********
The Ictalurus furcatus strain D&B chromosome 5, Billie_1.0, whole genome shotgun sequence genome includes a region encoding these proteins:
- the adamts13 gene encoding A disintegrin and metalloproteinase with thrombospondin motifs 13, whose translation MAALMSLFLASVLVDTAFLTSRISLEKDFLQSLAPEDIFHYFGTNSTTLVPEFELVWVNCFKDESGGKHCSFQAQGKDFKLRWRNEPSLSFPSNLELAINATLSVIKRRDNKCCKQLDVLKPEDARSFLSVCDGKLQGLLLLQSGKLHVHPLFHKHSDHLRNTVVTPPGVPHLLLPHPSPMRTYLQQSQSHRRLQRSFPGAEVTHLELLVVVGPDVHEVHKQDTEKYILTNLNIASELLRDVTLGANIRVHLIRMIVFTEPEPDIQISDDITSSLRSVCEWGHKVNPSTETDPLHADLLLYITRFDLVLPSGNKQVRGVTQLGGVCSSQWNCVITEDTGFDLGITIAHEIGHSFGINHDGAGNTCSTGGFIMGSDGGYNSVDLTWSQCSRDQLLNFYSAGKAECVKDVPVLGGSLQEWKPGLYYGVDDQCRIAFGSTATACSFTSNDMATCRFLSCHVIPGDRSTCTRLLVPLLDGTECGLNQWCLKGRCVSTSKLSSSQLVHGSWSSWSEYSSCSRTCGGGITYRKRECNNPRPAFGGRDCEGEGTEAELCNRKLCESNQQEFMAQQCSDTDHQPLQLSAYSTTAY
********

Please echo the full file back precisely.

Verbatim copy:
The Ictalurus furcatus strain D&B chromosome 5, Billie_1.0, whole genome shotgun sequence genome includes a region encoding these proteins:
- the adamts13 gene encoding A disintegrin and metalloproteinase with thrombospondin motifs 13, whose translation MAALMSLFLASVLVDTAFLTSRISLEKDFLQSLAPEDIFHYFGTNSTTLVPEFELVWVNCFKDESGGKHCSFQAQGKDFKLRWRNEPSLSFPSNLELAINATLSVIKRRDNKCCKQLDVLKPEDARSFLSVCDGKLQGLLLLQSGKLHVHPLFHKHSDHLRNTVVTPPGVPHLLLPHPSPMRTYLQQSQSHRRLQRSFPGAEVTHLELLVVVGPDVHEVHKQDTEKYILTNLNIASELLRDVTLGANIRVHLIRMIVFTEPEPDIQISDDITSSLRSVCEWGHKVNPSTETDPLHADLLLYITRFDLVLPSGNKQVRGVTQLGGVCSSQWNCVITEDTGFDLGITIAHEIGHSFGINHDGAGNTCSTGGFIMGSDGGYNSVDLTWSQCSRDQLLNFYSAGKAECVKDVPVLGGSLQEWKPGLYYGVDDQCRIAFGSTATACSFTSNDMATCRFLSCHVIPGDRSTCTRLLVPLLDGTECGLNQWCLKGRCVSTSKLSSSQLVHGSWSSWSEYSSCSRTCGGGITYRKRECNNPRPAFGGRDCEGEGTEAELCNRKLCESNQQEFMAQQCSDTDHQPLQLSAYSTTAY